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As classes resume in sweltering heat, many schools lack air conditioning

Protesters hold up signs outside of the Denver Public Schools administration building to demand equity for students attending classes in excessively hot classrooms.
Helen H. Richardson
The Denver Post via Getty Images
Protesters hold up signs outside of the Denver Public Schools administration building to demand equity for students attending classes in excessively hot classrooms.

Eric Hitchner teaches English on the fourth floor of a 111-year-old high school in Philadelphia. Come September, his classroom will be packed with a new crop of teenagers, but one thing will be the same: the lack of air conditioning.

It can get so hot in his room, he says, "no one wants to even move, let alone do some strenuous thinking."

He knows firsthand that even when the outside temperatures cool down, his classroom often doesn't. Last September, when it was in the low 70s in Philadelphia, it was 86 degrees inside.

His SmartBoard, an interactive teaching device that the school district bought with COVID relief money, tells him the exact temperature and humidity level. He's clocked it as high as 93 degrees.

"Those things are not inexpensive," he says. "I would have allocated that money for air conditioning. But nobody asked me."

Hitchner teaches in one of the estimated 36,000 public schools nationwide without adequate air conditioning. As temperatures keep rising around much of the country – July was the hottest month on recordin earth's history — schools are testing different approaches to beat the heat.

This year the Philadelphia school district is starting the school year later than normal. A decision that Oz Hill, the district's Chief Operating Officer, said was made to "reduce the likelihood that extreme temperatures would impact our ability to provide in-person instruction."

As in many districts, school leaders in Philadelphia know that inadequate AC is a problem, but finding solutions can be complicated. Hitchner's school, for example, was supposed to get AC years ago.

"We purchased them, we had them delivered. And then the school district told us that the electric grid couldn't take that," he says. "So they sat in storage for all those years and we've never had another one installed."

It happens more than Jackie Nowicki, a director at the Government Accountability Office, expected. Her team conducted a nationally representative survey and visited 55 schools in 16 districts to look at infrastructure needs. One complaint came up again and again: Heating, ventilation, and air conditioning systems (HVAC).

The report, released in 2020, found that an estimated 41% of districts in the U.S. needed to update or replace HVAC in at least half their schools. Many put off repairs due to unforeseen consequences.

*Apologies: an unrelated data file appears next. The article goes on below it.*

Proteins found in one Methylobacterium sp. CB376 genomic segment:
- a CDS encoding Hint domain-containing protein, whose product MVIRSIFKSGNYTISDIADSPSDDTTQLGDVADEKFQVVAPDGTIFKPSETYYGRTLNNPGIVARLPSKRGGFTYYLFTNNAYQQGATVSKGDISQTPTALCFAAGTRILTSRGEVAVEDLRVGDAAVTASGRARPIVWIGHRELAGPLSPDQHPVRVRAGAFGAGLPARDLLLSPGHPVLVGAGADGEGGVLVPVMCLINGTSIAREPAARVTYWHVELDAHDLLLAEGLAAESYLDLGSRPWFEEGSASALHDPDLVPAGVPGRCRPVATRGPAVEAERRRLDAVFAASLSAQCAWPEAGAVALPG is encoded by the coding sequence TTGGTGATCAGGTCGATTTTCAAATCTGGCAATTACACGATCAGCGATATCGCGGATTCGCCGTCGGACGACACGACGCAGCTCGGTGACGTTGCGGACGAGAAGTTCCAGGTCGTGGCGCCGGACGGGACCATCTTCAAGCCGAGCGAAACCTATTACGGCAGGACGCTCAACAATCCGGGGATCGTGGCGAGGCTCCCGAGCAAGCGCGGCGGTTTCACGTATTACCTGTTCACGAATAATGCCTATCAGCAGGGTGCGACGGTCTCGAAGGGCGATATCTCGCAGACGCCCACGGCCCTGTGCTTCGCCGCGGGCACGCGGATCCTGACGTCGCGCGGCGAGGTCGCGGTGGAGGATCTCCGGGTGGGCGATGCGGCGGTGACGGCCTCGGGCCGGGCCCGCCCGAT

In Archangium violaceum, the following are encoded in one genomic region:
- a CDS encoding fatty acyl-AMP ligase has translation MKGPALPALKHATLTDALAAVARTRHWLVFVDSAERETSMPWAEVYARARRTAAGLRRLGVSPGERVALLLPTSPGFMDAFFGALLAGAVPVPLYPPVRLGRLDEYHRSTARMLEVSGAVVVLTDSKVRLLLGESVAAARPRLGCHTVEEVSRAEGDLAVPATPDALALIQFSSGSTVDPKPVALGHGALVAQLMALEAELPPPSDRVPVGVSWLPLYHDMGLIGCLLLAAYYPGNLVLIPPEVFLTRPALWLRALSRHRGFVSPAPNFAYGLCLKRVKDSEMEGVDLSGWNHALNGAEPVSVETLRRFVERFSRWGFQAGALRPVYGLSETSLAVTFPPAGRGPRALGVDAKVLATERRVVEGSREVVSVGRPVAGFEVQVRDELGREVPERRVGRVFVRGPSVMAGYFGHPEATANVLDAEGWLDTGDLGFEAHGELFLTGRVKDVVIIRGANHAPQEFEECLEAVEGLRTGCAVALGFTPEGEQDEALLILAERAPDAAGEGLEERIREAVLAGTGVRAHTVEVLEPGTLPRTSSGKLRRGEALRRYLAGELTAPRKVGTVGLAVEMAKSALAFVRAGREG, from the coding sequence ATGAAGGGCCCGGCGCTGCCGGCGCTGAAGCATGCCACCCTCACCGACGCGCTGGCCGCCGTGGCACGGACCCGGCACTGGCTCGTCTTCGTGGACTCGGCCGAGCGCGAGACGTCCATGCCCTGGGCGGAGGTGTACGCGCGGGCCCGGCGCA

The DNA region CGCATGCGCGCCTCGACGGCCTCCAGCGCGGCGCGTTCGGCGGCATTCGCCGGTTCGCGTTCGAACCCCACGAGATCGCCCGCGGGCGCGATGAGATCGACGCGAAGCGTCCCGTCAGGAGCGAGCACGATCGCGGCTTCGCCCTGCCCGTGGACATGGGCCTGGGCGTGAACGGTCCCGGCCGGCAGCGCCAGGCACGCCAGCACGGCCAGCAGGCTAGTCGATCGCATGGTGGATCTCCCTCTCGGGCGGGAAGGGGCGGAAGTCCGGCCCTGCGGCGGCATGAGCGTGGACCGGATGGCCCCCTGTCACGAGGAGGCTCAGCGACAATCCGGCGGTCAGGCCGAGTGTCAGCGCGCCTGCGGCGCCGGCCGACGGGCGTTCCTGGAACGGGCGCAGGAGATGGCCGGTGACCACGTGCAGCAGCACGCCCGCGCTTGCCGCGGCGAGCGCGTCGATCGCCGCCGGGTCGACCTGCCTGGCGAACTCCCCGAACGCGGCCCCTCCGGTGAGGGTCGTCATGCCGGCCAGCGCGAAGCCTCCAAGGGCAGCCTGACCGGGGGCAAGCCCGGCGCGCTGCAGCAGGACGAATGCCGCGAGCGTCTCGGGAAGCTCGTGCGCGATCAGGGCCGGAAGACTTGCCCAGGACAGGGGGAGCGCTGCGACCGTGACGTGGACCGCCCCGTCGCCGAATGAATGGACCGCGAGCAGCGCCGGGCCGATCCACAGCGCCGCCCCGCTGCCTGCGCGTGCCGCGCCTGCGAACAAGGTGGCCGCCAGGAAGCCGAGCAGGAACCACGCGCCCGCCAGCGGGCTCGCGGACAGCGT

She recalls how one Maryland district had refitted its schools with air conditioning, but did not update the pipes and insulation that serviced the HVAC systems. The oversight led to moisture and condensation problems in the building.

"School officials were concerned that ... could lead to air quality and mold problems," she says. "But to remedy those issues would cost over $1,000,000 for each building."

Kate King, the head of the National Association of School Nurses, says her organization is always on alert for heat-related illness during the back-to-school season, but with higher temperatures this year it's top of mind: "Especially with kids wearing their new fall school clothes ... and then going out and running around on the playground."

King, a nurse for Columbus City Schools in Ohio, says she's always focused on keeping an eye out for students with chronic illnesses. Conditions like asthma, sickle cell, seizure disorders and diabetes can turn an uncomfortable situation – such as a hot classroom – into a dangerous one.

Beyond the health concerns, there are worries about learning loss, as well. A study out of Harvard in 2016 looked at data from students in New York City Public Schools. Out of 4.5 million exams taken by almost 1 million students over a decade, the study concluded that students are more likely to fail an exam on a 90-degree day than on a 72-degree day.

Sometimes, even when the classroom has AC, the temperatures are so hot outside that students lose out on learning time in order to cool off.

Damaris Zamudio-Galvan is a first grade teacher at Aventura Community School in southeast Nashville. She's been back in school since early August, with daily temperatures often between 90 and 100 degrees outside.

On one recent day, she faced the difficult task of getting her students to focus for a math lesson right after coming inside from the heat.

"All of them just look completely worn out and miserable," she said. "And I always feel terrible because they're so tiny."

She's had to get creative to keep them focused. There are a few rules: Each student must have to have a water bottle at all times. When they come back inside, they have to fill it up. And before they start their lesson, the whole class pauses for a moment to take some deep breaths.

Audio story produced by: Janet Woojeong Lee
Edited by: Steve Drummond

Copyright 2023 NPR. To see more, visit https://www.npr.org.

Sequoia Carrillo is an assistant editor for NPR's Education Team. Along with writing, producing, and reporting for the team, she manages the Student Podcast Challenge.
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